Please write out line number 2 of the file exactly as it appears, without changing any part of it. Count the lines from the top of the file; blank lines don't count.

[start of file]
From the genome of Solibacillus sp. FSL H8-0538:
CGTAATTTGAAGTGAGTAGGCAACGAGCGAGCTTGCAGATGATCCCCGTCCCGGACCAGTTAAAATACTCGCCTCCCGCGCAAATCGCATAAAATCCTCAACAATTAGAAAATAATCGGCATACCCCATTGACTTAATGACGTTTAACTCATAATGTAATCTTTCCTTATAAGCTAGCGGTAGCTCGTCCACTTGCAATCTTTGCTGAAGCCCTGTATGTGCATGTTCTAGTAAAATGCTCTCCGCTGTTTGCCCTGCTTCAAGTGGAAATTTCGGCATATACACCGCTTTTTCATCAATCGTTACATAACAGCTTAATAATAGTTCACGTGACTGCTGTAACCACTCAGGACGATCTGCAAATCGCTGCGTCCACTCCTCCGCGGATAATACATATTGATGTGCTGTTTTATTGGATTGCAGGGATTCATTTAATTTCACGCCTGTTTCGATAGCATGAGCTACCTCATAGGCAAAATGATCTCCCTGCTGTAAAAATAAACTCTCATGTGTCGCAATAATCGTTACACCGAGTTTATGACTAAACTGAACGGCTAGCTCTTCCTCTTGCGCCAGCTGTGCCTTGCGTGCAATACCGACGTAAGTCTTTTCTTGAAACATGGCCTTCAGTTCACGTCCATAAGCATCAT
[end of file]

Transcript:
CGTAATTTGAAGTGAGTAGGCAACGAGCGAGCTTGCAGATGATCCCCGTCCCGGACCAGTTAAAATACTCGCCTCCCGCGCAAATCGCATAAAATCCTCAACAATTAGAAAATAATCGGCATACCCCATTGACTTAATGACGTTTAACTCATAATGTAATCTTTCCTTATAAGCTAGCGGTAGCTCGTCCACTTGCAATCTTTGCTGAAGCCCTGTATGTGCATGTTCTAGTAAAATGCTCTCCGCTGTTTGCCCTGCTTCAAGTGGAAATTTCGGCATATACACCGCTTTTTCATCAATCGTTACATAACAGCTTAATAATAGTTCACGTGACTGCTGTAACCACTCAGGACGATCTGCAAATCGCTGCGTCCACTCCTCCGCGGATAATACATATTGATGTGCTGTTTTATTGGATTGCAGGGATTCATTTAATTTCACGCCTGTTTCGATAGCATGAGCTACCTCATAGGCAAAATGATCTCCCTGCTGTAAAAATAAACTCTCATGTGTCGCAATAATCGTTACACCGAGTTTATGACTAAACTGAACGGCTAGCTCTTCCTCTTGCGCCAGCTGTGCCTTGCGTGCAATACCGACGTAAGTCTTTTCTTGAAACATGGCCTTCAGTTCACGTCCATAAGCATCAT